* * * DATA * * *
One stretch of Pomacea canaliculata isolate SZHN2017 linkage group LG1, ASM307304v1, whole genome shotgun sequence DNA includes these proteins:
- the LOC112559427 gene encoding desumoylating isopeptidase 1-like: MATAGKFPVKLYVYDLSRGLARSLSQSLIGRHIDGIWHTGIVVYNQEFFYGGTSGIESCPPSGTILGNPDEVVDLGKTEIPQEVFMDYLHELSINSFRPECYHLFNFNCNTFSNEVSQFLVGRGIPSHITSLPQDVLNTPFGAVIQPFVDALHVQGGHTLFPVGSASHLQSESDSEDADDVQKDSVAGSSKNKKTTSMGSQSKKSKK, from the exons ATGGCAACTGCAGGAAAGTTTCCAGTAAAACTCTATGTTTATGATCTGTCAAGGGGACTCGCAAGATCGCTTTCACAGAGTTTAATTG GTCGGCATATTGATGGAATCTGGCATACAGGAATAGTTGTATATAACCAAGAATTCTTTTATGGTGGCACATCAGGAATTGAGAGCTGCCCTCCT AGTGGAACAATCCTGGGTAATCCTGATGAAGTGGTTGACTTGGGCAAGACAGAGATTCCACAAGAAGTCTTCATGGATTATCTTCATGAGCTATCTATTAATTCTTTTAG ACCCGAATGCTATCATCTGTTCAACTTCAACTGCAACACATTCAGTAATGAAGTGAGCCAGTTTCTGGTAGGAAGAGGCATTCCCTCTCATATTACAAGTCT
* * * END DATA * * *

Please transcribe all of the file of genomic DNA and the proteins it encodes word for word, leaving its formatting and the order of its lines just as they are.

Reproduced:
One stretch of Pomacea canaliculata isolate SZHN2017 linkage group LG1, ASM307304v1, whole genome shotgun sequence DNA includes these proteins:
- the LOC112559427 gene encoding desumoylating isopeptidase 1-like: MATAGKFPVKLYVYDLSRGLARSLSQSLIGRHIDGIWHTGIVVYNQEFFYGGTSGIESCPPSGTILGNPDEVVDLGKTEIPQEVFMDYLHELSINSFRPECYHLFNFNCNTFSNEVSQFLVGRGIPSHITSLPQDVLNTPFGAVIQPFVDALHVQGGHTLFPVGSASHLQSESDSEDADDVQKDSVAGSSKNKKTTSMGSQSKKSKK, from the exons ATGGCAACTGCAGGAAAGTTTCCAGTAAAACTCTATGTTTATGATCTGTCAAGGGGACTCGCAAGATCGCTTTCACAGAGTTTAATTG GTCGGCATATTGATGGAATCTGGCATACAGGAATAGTTGTATATAACCAAGAATTCTTTTATGGTGGCACATCAGGAATTGAGAGCTGCCCTCCT AGTGGAACAATCCTGGGTAATCCTGATGAAGTGGTTGACTTGGGCAAGACAGAGATTCCACAAGAAGTCTTCATGGATTATCTTCATGAGCTATCTATTAATTCTTTTAG ACCCGAATGCTATCATCTGTTCAACTTCAACTGCAACACATTCAGTAATGAAGTGAGCCAGTTTCTGGTAGGAAGAGGCATTCCCTCTCATATTACAAGTCT